Their purpose is clear enough. Sow FUD - Fear, Uncertainty, and Doubt, in a blatant attempt to accumulate vast resources (both in terms of power and funding) to their own both ostensibly offensive and defensive "cyber" regimes, that will enhance their own organizations, not to mention their post-military employment and financial opportunities.

Cyberfear is perfect for these goals. It's almost impossible to prove that a "cyber attack" (whatever that actually means) came from any particular source, or to defend against such accusations. This makes blaming your current "designated enemy" politically expedient indeed.

There are real world consequences to this approach. Already, we've seen high ranking defense officials claiming that "cyberwar" is more dangerous than conventional terrorism. They impress politicians with carefully rigged demos of imaginary cyber-based infrastructure attacks, and demand ever more money for their "cyber armies."

Until bad publicity got in their way, they were even disgracefully planning to give medals to "cyber troops" (and also to remote drone operators, by the way), who faced absolutely no personal risks compared to our brave troops actually fighting in the trenches.

This is all basically part of a concerted effort to elevate military cyberops to the same level as conventional war -- made all the more explicit by arguments about when a conventional retaliation is justified in response to a cyber attack. And remember, as we just discussed, proving where a cyber attack actually comes from is highly problematic. How handy.

Yet if we pull back a bit and look at the broader picture, we find that the disingenuous nature of these official pronouncements is even more extreme.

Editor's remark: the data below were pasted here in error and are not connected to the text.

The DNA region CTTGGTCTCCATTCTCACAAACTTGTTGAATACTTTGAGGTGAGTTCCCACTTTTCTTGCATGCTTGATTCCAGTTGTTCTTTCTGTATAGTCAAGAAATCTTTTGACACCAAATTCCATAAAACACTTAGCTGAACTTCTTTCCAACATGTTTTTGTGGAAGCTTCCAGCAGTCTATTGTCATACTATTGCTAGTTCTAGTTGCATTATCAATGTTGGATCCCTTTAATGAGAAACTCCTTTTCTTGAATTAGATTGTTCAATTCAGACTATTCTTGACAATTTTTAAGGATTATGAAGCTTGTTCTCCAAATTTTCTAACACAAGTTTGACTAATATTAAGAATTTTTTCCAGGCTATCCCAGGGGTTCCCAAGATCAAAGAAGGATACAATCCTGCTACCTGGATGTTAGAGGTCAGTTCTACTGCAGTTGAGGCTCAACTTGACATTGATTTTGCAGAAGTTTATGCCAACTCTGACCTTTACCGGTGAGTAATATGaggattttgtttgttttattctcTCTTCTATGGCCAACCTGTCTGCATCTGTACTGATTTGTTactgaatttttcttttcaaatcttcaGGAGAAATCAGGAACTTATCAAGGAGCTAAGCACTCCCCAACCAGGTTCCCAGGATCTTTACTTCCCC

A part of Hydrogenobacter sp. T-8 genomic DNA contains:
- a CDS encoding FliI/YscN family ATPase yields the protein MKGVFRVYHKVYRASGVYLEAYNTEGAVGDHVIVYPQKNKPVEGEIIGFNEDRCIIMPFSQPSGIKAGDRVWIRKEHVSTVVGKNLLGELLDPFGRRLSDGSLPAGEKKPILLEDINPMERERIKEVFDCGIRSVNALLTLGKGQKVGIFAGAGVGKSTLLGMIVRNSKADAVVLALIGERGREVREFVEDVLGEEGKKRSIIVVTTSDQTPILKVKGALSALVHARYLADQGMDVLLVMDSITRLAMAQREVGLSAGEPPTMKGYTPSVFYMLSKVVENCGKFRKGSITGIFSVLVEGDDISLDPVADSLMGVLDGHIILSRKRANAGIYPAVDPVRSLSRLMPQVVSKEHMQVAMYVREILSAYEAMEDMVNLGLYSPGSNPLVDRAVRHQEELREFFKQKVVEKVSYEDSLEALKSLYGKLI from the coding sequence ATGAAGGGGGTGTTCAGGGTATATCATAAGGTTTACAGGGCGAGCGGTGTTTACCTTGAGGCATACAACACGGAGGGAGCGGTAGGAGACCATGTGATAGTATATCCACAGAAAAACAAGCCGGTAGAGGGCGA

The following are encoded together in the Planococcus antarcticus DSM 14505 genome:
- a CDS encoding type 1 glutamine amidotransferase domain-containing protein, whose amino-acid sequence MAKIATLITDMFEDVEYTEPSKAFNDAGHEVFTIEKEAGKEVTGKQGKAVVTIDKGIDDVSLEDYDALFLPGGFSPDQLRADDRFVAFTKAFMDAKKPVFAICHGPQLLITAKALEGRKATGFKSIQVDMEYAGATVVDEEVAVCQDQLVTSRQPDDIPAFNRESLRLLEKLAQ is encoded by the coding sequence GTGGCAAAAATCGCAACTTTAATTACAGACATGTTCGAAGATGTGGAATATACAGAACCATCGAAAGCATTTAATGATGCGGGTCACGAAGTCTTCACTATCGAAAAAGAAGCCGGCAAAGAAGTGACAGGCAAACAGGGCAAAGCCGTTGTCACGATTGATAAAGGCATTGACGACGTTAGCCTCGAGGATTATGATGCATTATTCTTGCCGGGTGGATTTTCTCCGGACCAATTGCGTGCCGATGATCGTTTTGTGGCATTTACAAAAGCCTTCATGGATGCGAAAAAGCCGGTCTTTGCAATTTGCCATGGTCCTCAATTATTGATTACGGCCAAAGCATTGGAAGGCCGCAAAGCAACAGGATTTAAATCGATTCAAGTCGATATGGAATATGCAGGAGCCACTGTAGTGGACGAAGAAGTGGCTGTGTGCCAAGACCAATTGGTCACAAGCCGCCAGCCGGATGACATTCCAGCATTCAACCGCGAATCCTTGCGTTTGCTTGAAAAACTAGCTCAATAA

The disgraceful fact is that we see officials attempting to equate people being unable to access online banking for a few hours to the situation engendered by a terrorist carrying a suitcase nuke into the heart of a major city.

We see enormously overblown concerns about Internet-based infrastructure attacks, when the reality is that one guy in the desert with conventional explosives could take down a high tension power line and be enormously disruptive, or cut off water to millions by simply blowing away a chunk of a major aqueduct. And so on.

But there's no political "sexiness" -- no major funding or power grab opportunities -- in trying to defend against low tech attacks that can be extremely effective, but nearly impossible to prevent.

Remember, officials shut down the entire Boston area, invoking what could arguably be called a de facto martial law condition, to search for a single teenaged suspect armed only with conventional guns (thanks NRA!) and homemade explosives of a sort that anyone could produce in a few hours after gathering components at the local Walmart.

Which brings us back to CISPA.

At least prior to last week, word from the White House was that President Obama's advisers would urge that he veto CISPA if it reached his desk (after consolidation with any parallel Senate legislation) without significant pro-privacy changes.

That is, this was the word we had prior to the incredibly low tech but still quite effective attacks in Boston, conducted by a pair of youthful brothers who apparently didn't even have an effective escape plan in mind, and despite thousands of video cameras in the immediate vicinity.

Given all that we've reviewed above, I would not be at all surprised to see the president backtrack and now be viewed as being much more accepting of CISPA, bowing to the political pressure that will be actively attempting to conflate even the amateurish attack in Boston -- based on hardware from a hardware store, not from a computer store -- with the exaggerated and self-serving FUD of the cyberscare community. I personally still hope that President Obama holds firm to his originally reported stance in this regard.

More than sixty years ago, Arthur C. Clarke published a short science fiction story called "Superiority" -- that we should very much keep in mind today.

It tells the saga of an interstellar war, where the technologically far superior side, by virtue of diverting so much of its attention and resources to high-tech systems that never really performed as promised by their proponents, were ultimately overwhelmed by their technologically inferior adversaries using comparatively low-tech weapons.

As we consider the aftermath of Boston, and the potential effects of CISPA, it would be unfortunate indeed -- and yes, "highly illogical" -- if we fell into the same trap as the losing side in Clarke's story, all the more so if our civil liberties become collateral damage in the process.


Posted by Lauren at April 21, 2013 10:59 AM | Permalink